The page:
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News & Knowledge

EU businesses selling goods to UK consumers following Brexit

23rd November 2020

EU businesses selling goods to UK consumers should be aware of the new rules that will be in place from 1 January 2021. Following the change, there may be a new requirement for EU businesses to register for UK VAT. MSI's UK accounting member haysmacintyre explains further.

Currently, when an EU business supplies goods to a UK private consumer (B2C), the EU supplier charges EU VAT to the customer. This is the standard until the value of the supplies made to the UK exceed the distance selling threshold (currently £70,000), above which point the EU business must register for VAT in the UK and begin charging UK VAT to the consumers.

From 1 January 2021, the rules are changing. The changes are as follows:

Goods not exceeding £135 in value

Currently if there is an import of goods into the UK with a value of less than £135 this can be treated as being VAT-free under the Low Consignment Stock relief. This relief will no longer be in place from 1 January 2021, so all goods with a value of less than £135 will then be treated in the same way.

If the value of the goods being imported into the UK does not exceed £135, the point at which VAT is collected becomes the point of sale rather than the point of importation. This means that if an EU business (or any overseas business) is selling goods to a private consumer and the value of the goods is less than £135, there will be a requirement for the EU business to register for UK VAT and charge UK VAT at point of sale on the supply being made to the end customer.

Goods exceeding £135 in value

If the value of the goods exceeds £135, the existing import VAT procedures will apply. This means that the importer of the goods is required to be registered for UK VAT and charge UK VAT on these supplies, including EU businesses.

However, there is currently an option to have the end consumer take responsibility for the cost of import into the UK. If EU businesses opt to take this route, the consumer is required to pay the import VAT when the goods arrive but the EU business does not need to charge VAT to the customer so would not be required to register for UK VAT.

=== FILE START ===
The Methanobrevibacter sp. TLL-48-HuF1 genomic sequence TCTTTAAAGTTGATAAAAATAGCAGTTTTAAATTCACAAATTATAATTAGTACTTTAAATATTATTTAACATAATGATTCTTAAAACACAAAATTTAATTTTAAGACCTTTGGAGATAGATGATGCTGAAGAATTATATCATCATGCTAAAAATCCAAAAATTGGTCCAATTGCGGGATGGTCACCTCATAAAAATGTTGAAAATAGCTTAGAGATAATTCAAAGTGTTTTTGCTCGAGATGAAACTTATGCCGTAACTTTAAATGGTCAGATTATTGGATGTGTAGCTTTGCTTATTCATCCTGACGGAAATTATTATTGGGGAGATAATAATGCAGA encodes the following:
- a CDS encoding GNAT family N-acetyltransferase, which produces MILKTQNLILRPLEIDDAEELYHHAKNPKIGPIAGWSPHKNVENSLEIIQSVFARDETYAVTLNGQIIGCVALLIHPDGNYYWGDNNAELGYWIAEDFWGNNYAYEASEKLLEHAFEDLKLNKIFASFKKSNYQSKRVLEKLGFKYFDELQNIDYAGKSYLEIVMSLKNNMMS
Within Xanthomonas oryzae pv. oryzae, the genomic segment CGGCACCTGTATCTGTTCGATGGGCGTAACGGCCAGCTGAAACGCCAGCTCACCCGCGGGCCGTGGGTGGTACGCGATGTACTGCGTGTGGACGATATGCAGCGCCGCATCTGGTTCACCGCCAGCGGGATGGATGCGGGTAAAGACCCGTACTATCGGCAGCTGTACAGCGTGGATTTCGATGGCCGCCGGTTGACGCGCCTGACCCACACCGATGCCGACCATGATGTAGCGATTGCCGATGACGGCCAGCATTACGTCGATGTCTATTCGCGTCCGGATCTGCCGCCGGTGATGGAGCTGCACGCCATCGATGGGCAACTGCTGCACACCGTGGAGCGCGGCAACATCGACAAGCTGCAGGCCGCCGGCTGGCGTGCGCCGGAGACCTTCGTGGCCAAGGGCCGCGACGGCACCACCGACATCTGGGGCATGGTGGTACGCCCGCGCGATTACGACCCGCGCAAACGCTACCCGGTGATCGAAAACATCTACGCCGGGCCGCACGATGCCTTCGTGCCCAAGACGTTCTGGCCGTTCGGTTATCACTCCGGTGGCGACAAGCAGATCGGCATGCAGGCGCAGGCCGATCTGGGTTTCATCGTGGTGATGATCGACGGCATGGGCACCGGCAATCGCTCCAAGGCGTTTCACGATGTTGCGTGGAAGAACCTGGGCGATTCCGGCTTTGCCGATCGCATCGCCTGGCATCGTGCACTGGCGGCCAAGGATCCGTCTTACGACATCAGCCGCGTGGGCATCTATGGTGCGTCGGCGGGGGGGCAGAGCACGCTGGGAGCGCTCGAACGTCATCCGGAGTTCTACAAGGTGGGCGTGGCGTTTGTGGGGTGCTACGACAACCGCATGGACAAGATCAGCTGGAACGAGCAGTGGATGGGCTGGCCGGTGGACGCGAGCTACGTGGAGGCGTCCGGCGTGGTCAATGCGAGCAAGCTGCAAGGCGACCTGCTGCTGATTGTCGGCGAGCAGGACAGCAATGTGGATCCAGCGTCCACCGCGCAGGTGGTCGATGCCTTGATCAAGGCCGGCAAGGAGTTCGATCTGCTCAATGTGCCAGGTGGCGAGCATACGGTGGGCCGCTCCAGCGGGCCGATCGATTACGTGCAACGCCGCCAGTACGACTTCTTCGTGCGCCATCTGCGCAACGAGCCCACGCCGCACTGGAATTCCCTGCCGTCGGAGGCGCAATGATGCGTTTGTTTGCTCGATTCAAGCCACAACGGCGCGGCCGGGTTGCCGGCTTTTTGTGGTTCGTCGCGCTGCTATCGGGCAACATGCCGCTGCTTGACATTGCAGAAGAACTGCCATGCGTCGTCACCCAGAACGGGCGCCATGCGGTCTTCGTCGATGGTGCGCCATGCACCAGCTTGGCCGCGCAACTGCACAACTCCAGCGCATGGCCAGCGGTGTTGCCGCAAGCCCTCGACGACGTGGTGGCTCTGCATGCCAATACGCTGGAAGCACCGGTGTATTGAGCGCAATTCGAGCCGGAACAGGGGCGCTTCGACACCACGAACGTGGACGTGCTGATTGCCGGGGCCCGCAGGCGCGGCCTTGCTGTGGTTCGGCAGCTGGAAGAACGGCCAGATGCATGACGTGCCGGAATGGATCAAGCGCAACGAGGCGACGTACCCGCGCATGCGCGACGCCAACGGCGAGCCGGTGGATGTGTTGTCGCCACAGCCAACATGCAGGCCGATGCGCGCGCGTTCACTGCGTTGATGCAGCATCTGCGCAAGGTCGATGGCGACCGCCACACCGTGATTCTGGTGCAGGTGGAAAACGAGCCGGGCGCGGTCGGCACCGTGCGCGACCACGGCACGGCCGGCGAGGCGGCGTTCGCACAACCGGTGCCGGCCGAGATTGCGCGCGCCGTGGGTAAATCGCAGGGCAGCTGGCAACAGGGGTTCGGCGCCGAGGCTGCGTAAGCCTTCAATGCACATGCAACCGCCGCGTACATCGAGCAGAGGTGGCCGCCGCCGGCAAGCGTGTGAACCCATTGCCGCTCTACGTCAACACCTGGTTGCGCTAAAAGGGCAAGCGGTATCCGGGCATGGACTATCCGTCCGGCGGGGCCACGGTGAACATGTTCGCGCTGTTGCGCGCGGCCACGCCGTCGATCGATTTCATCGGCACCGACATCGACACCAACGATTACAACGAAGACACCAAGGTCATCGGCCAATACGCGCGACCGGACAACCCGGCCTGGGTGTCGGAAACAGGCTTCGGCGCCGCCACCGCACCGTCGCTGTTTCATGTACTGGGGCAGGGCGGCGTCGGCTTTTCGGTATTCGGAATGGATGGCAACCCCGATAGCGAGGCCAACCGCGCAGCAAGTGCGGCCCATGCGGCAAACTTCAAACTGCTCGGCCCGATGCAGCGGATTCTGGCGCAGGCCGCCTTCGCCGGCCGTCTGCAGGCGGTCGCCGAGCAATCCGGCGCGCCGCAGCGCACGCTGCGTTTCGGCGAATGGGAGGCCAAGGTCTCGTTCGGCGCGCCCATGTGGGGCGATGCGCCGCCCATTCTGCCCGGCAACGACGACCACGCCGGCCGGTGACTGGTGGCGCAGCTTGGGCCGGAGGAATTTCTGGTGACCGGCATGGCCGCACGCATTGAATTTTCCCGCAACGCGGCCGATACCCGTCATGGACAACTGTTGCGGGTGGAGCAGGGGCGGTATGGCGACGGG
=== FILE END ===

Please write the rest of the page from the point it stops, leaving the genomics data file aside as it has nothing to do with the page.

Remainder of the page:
Facilitating Online Marketplace (OMP)

A further point to note is that if goods that are already in the UK are being sold by an Online Marketplace (OMP), it will be the OMP that is deemed to be making the supplies for VAT purposes.

So what should an EU business do now?

If you are an EU business that is selling goods to UK consumers, or an OMP, you should consider whether the new rules will lead to a requirement for you to register for VAT in the UK. We would of course be happy to assist with any VAT registration applications and future compliance requirements.

If you wish to discuss this matter, or other VAT concerns further, please contact Stephen Patey at our member firms haysmacintyre. 

About haysmacintyre - London

haysmacintyre are a full service, award winning mid-tier firm of Chartered Accountants and tax advisors in central London, providing advice to entrepreneurs, fast-growing and owner-managed businesses, charities and not for profit organisations across the UK and internationally.

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